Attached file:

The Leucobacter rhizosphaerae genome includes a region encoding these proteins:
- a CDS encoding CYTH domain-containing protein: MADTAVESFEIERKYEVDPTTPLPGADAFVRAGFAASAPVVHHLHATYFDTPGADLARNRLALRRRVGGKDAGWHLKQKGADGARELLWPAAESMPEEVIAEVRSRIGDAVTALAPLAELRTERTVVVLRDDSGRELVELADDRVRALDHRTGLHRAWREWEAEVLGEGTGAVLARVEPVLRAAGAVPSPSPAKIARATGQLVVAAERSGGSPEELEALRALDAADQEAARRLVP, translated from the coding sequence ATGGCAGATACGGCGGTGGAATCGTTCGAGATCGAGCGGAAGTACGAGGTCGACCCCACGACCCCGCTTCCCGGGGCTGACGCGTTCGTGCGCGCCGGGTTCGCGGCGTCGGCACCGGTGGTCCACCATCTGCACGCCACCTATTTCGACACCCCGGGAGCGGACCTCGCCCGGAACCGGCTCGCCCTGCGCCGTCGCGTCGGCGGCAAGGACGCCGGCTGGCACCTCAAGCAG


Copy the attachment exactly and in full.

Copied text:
The Leucobacter rhizosphaerae genome includes a region encoding these proteins:
- a CDS encoding CYTH domain-containing protein: MADTAVESFEIERKYEVDPTTPLPGADAFVRAGFAASAPVVHHLHATYFDTPGADLARNRLALRRRVGGKDAGWHLKQKGADGARELLWPAAESMPEEVIAEVRSRIGDAVTALAPLAELRTERTVVVLRDDSGRELVELADDRVRALDHRTGLHRAWREWEAEVLGEGTGAVLARVEPVLRAAGAVPSPSPAKIARATGQLVVAAERSGGSPEELEALRALDAADQEAARRLVP, translated from the coding sequence ATGGCAGATACGGCGGTGGAATCGTTCGAGATCGAGCGGAAGTACGAGGTCGACCCCACGACCCCGCTTCCCGGGGCTGACGCGTTCGTGCGCGCCGGGTTCGCGGCGTCGGCACCGGTGGTCCACCATCTGCACGCCACCTATTTCGACACCCCGGGAGCGGACCTCGCCCGGAACCGGCTCGCCCTGCGCCGTCGCGTCGGCGGCAAGGACGCCGGCTGGCACCTCAAGCAG